Media conglomerate Comcast (NASDAQ:CMCSA) reported fourth-quarter results on Thursday morning. The company exceeded Wall Street's expectations across the board, but the report was also studded with market-by-market trouble spots. Meow.

Comcast's fourth-quarter results by the numbers


Q4 2019

Q4 2018


Analyst Consensus


$28.4 billion

$27.8 billion


$28.2 billion

GAAP net income

$3.16 billion

$2.51 billion



Adjusted earnings per share (diluted)





Data source: Comcast. GAAP = generally accepted accounting principles.

The reported year-ago results were adjusted to include contributions from British broadcasting service Sky as if Comcast had acquired it on Jan. 1, 2017. This way, we get to look at reasonably comparable results rather than accounting for a partial quarter of Sky's revenues and operating income, as the deal was actually completed in mid-October 2018.

Comcast's segment results

On that note, the Sky division's revenues rose 0.4% year over year according to the adjustments noted above, landing at $5.04 billion. EBITDA profits from this segment held steady at $765 million. The service added 77,000 subscribers during the fourth quarter, or 394,000 net new accounts across the full year, but advertising sales fell 5% due to stricter regulations on the advertising of gambling services in Italy and the U.K.

Comcast's eponymous cable service lost 149,000 video subscribers while adding 442,000 broadband customers. High-speed internet services accounted for $4.79 billion of top-line sales, expanding its share of Comcast's total fourth-quarter revenues from 14.9% two years ago to 16.9% this time.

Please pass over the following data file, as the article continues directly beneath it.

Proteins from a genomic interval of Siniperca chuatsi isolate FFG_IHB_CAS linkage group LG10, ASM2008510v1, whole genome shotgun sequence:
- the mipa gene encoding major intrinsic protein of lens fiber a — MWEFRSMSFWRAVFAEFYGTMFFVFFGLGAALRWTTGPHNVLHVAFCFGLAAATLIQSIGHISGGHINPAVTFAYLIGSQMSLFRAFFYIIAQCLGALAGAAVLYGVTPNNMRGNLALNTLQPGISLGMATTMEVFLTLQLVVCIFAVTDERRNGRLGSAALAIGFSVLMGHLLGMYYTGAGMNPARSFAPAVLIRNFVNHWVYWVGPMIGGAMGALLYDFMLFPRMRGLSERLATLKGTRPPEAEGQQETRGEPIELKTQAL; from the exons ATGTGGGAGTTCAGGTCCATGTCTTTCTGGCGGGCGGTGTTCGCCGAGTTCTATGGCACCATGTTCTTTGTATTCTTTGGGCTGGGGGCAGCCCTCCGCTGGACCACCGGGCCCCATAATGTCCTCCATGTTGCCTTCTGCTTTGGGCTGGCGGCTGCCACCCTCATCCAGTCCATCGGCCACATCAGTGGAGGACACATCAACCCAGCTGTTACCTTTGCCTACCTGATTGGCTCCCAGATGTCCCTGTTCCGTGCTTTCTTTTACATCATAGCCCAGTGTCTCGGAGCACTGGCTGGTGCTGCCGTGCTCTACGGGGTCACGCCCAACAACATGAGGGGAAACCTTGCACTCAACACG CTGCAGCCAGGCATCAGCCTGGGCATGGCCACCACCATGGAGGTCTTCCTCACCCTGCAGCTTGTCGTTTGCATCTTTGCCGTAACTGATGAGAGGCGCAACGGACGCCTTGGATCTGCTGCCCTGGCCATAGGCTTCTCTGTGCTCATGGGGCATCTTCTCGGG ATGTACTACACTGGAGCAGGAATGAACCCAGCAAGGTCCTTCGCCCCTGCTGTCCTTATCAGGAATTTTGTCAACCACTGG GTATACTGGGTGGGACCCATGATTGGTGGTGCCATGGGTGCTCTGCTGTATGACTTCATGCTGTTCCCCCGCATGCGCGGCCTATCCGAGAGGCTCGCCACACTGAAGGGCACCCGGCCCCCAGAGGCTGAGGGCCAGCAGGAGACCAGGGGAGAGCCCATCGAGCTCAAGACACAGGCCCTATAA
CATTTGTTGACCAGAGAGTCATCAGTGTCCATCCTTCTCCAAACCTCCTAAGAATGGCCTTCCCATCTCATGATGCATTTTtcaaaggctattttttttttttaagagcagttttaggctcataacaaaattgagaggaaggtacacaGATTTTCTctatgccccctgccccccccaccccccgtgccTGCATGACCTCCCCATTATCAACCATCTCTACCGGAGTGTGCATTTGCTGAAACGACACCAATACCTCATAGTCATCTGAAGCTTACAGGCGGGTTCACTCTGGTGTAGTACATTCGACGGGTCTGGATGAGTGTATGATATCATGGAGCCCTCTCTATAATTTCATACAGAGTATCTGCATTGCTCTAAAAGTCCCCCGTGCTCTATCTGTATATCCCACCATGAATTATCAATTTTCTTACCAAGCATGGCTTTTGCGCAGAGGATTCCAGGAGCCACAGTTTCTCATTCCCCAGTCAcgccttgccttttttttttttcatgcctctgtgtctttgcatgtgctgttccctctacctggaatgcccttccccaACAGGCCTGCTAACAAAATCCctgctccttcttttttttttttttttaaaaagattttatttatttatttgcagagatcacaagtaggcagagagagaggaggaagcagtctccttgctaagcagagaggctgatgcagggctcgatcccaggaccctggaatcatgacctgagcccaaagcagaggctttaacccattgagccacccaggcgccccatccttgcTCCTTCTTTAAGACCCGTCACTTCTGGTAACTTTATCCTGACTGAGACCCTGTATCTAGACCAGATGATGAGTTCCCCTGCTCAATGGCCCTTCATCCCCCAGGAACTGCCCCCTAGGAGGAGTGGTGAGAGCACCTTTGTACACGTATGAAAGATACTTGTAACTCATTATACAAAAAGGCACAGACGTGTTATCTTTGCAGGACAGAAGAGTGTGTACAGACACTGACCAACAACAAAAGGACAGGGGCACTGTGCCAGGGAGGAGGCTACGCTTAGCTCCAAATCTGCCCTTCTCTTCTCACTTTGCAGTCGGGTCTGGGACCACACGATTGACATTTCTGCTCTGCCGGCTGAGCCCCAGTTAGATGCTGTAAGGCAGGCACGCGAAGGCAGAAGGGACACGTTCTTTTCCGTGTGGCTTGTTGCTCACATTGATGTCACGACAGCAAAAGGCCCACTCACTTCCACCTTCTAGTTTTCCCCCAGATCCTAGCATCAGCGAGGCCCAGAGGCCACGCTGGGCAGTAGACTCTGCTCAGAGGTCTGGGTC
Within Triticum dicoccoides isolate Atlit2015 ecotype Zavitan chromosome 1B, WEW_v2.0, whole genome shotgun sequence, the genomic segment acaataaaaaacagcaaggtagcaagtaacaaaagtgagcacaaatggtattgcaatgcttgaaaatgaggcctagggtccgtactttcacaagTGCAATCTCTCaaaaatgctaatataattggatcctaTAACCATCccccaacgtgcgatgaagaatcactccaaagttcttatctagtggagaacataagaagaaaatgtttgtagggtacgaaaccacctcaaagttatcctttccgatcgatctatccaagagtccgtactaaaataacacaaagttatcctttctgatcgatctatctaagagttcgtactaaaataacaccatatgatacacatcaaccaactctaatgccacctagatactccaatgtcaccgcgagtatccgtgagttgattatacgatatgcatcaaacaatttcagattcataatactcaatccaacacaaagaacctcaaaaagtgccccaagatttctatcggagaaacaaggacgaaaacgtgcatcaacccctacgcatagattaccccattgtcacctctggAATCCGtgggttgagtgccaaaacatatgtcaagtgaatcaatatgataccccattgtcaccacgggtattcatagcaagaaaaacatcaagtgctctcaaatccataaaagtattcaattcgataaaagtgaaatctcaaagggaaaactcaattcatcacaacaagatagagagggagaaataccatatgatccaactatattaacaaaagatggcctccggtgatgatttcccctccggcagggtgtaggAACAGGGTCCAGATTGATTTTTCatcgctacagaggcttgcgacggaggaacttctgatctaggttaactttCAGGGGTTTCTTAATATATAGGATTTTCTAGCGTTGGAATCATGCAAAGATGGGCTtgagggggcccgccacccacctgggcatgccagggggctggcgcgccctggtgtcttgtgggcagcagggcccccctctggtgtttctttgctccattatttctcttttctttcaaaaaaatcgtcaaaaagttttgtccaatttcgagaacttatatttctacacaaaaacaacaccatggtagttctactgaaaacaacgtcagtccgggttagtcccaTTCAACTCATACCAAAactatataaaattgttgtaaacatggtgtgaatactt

The NBCUniversal studio posted total sales of $9.15 billion, 2.6% below the year-ago period's reading. The weakness was broad-based with lower top-line takes in nearly every sub-section of this division, but theatrical content led the way with a 59% revenue drop. The star-studded silver-screen adaptation of the Broadway classic Cats collected just $60 million in global ticket sales on a $95 million production budget and an even larger advertising campaign. Comcast's top brass didn't mention this flop even once in the fourth-quarter earnings release or conference call. Comcast would probably like us to forget about Cats, but the film clearly made a significant dent in NBCUniversal's financial results.

Sir Ian McKellen as Gus, the Theatrical Cat, from NBCUniversal's Cats.

Sir Ian McKellen as Gus, the Theatrical Cat, from NBCUniversal's Cats. Image source: Universal Pictures.

What's next for Comcast?

Comcast has come a long way from the pure-play cable TV giant we saw just 10 years ago. The NBCUniversal buyout in 2011 was a game changer and the company is bleeding cable subscribers while adding internet accounts these days. If these trends keep up for a few more years, Comcast will become a marriage between a high-speed internet service and a major movie studio that also happens to dabble in broadcasting on the side.

CEO Brian Roberts sees the writing on the wall.

"With the rate adjustments [read: price increases] that we are implementing in 2020, as well as the ongoing changes in consumer behavior, we expect higher video subscriber losses this year," Roberts said on the earnings call. "Video is still valuable for us to attach to our broadband-centric customer relationships, but only to the extent that it helps us increase the lifetime value of those relationships."

It's good to see Comcast's management copping to the challenges that lie ahead. 2020 could be a decent year due to the upcoming Olympics coverage and the opening of a Nintendo-themed theme park in Japan. That being said, I find it hard to invest in strategy-overhaul concepts like Comcast's current situation and will happily watch this stock from the sidelines. There are too many better investment ideas on the market right now to make any significant bets on this patchy quilt of mismatched media businesses.

This article represents the opinion of the writer, who may disagree with the “official” recommendation position of a Motley Fool premium advisory service. We’re motley! Questioning an investing thesis -- even one of our own -- helps us all think critically about investing and make decisions that help us become smarter, happier, and richer.